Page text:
The Mavericks want to get Dirk some help in his last few years, and being a known buyer when teams are in fear of the tax that’s looming should grease the wheels a little bit. It’s hard to imagine the Mavs not making a move at the deadline.


New Orleans Hornets: 14-27, Last in Southwest Division, $6 million short of the tax

Off-Limits: Anthony Davis

Davis is a given, but it’s probably safe to pencil in Ryan Anderson and Jason Smith for now as well. Eric Gordon is likely available, but if he can stay healthy and if the Hornets keep rolling, he’ll be much harder to have conversations about.

Most likely to be dealt: SF Al-Farouq Aminu, ($2.9 million, 1 year)

The Hornets oddly declined to pick up the option on Al-Farouq Aminu for next season, making him a free agent after this year. If a team were interested in taking a flier on the 22-year-old forward, it probably wouldn’t take much to pry him free. Although Aminu’s offensive game is still raw, he’s a terror in transition. The slow, grind-it-out pace of head coach Monty Williams doesn’t do him any favors. It would be fun to see a young, fast team like Charlotte take a chance on Aminu’s defensive potential.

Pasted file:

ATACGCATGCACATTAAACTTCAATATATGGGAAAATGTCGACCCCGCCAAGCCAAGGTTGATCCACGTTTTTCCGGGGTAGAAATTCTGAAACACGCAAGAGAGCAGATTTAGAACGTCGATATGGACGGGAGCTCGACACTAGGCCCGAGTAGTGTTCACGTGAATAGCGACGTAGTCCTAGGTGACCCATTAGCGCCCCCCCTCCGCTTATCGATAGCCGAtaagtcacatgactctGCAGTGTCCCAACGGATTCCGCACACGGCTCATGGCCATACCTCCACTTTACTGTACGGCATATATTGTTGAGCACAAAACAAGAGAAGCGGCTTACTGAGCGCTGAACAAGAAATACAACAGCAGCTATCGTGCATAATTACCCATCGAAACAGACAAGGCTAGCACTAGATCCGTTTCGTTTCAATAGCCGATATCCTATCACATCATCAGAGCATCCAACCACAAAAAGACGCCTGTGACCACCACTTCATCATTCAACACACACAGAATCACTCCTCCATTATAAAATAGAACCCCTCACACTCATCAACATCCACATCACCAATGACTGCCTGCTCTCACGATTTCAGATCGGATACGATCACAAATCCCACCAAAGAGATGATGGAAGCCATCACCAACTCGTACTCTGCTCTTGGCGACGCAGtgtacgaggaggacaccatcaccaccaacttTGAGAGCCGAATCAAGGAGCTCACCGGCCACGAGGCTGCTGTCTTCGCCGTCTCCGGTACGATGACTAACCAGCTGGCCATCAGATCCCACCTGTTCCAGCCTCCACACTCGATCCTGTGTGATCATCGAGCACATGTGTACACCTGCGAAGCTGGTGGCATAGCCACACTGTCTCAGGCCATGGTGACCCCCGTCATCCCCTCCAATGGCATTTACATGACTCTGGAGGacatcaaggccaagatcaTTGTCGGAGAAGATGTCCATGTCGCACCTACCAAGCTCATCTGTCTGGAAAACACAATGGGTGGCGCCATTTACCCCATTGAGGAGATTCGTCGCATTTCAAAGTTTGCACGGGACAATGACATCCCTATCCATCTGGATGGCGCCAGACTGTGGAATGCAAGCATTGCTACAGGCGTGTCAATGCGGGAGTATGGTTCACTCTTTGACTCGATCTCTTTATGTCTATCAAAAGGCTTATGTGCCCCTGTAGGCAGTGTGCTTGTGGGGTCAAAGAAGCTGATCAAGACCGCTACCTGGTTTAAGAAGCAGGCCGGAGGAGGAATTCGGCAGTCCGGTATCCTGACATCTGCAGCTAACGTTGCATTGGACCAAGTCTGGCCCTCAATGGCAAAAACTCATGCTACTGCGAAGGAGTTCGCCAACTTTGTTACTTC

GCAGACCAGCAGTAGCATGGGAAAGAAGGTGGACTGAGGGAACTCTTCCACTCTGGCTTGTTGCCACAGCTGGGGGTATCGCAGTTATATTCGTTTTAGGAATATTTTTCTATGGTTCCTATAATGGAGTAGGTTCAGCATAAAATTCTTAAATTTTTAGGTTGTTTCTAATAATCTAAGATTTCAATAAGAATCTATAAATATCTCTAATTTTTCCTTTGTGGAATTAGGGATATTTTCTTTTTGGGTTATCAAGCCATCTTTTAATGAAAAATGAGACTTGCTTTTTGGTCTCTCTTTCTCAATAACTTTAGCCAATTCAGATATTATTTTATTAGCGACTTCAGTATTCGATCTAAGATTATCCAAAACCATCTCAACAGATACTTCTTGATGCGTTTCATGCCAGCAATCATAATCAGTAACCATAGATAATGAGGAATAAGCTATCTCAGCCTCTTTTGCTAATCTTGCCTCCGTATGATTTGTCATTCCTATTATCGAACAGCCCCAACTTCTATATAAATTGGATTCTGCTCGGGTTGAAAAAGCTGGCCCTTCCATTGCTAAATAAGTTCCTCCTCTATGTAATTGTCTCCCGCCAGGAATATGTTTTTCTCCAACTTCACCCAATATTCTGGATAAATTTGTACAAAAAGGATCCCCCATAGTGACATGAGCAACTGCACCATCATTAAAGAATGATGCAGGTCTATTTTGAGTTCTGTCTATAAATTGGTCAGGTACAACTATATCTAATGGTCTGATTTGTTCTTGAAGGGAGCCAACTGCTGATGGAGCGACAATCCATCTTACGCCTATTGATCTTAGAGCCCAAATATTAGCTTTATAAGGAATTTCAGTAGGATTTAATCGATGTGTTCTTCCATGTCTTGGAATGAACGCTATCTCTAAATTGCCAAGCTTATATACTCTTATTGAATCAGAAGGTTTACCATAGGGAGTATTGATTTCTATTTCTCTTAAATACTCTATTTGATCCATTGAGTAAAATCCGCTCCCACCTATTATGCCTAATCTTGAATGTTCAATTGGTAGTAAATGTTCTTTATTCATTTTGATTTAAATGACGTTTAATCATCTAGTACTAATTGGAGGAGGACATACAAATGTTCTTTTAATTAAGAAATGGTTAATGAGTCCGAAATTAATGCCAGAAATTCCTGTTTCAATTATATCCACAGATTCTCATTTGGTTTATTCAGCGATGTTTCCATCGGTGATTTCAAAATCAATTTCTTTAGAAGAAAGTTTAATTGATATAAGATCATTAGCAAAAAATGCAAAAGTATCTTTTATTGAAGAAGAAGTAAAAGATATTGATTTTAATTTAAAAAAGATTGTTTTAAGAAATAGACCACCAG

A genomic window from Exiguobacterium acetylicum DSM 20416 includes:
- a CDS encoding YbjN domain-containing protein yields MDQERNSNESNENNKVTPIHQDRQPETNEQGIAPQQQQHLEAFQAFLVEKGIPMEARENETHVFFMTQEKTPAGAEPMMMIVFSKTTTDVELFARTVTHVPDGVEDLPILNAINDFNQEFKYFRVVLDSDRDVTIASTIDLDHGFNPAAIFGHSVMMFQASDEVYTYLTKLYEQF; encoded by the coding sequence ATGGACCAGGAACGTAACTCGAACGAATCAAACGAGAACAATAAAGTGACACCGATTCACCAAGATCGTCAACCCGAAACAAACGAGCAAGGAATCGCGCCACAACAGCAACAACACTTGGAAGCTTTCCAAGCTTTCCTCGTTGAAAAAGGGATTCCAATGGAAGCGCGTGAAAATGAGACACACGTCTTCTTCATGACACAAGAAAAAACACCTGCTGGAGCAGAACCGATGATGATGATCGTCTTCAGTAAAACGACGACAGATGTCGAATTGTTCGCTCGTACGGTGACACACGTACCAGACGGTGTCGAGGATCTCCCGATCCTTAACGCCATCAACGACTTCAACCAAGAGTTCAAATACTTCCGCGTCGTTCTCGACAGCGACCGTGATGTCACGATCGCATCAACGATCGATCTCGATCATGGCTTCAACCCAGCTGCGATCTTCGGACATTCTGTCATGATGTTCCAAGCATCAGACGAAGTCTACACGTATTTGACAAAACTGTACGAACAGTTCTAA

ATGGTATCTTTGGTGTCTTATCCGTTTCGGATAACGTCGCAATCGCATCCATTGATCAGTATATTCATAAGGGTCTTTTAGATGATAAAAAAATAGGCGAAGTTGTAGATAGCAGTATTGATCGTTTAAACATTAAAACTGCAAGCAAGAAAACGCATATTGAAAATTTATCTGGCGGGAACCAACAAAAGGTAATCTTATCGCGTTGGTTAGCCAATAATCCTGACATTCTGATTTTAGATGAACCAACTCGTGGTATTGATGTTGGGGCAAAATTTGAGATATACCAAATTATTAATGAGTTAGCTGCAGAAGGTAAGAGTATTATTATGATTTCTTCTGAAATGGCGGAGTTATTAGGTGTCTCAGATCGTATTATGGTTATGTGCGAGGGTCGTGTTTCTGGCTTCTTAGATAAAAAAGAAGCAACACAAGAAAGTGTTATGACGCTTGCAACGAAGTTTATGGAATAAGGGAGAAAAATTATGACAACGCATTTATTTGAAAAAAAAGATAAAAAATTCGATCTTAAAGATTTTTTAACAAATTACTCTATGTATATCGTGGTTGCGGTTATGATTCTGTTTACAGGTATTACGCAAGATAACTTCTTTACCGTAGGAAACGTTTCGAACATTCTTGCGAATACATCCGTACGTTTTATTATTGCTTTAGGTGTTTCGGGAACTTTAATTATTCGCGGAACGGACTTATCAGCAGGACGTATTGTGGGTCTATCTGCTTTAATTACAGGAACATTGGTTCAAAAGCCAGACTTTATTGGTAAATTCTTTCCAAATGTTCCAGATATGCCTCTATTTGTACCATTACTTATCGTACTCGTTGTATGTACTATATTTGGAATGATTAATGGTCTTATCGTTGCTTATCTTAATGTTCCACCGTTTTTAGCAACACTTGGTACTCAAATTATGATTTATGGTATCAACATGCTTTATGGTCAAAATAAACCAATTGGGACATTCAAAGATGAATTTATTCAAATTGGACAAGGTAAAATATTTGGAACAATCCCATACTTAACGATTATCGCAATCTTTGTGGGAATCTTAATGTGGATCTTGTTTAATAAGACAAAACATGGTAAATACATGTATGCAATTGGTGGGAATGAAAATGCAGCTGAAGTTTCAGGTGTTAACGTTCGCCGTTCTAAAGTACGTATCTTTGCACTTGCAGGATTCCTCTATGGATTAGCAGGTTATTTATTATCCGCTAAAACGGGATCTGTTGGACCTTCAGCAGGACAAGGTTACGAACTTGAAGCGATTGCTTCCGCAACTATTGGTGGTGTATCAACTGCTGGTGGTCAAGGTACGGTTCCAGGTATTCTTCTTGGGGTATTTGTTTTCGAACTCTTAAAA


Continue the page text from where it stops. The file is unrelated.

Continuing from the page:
Player to target: SG Anthony Morrow, Atlanta Hawks

How about an Aminu for Morrow swap? Aminu gets to go back home to Georgia where he’ll help fill Atlanta’s void at the 3. Anthony Morrow goes to New Orleans for a shot at more playing time (if he can’t beat out Austin Rivers and Roger Mason, he doesn’t deserve it) and the chance to prove he’s one of the most underutilized pure shooters in all of basketball. I’m a fan of surrounding Anthony Davis with as many shooters as humanly possible.

Chances of a deal: Low

It might just be a vibe, but I get the sense New Orleans is perfectly happy letting their core gel, regardless of what’s going on in the standings. Maybe that’s smart. Until Gordon, Davis and Anderson play with each other more, it’s hard to get a sense of what they’ll need next to them going forward.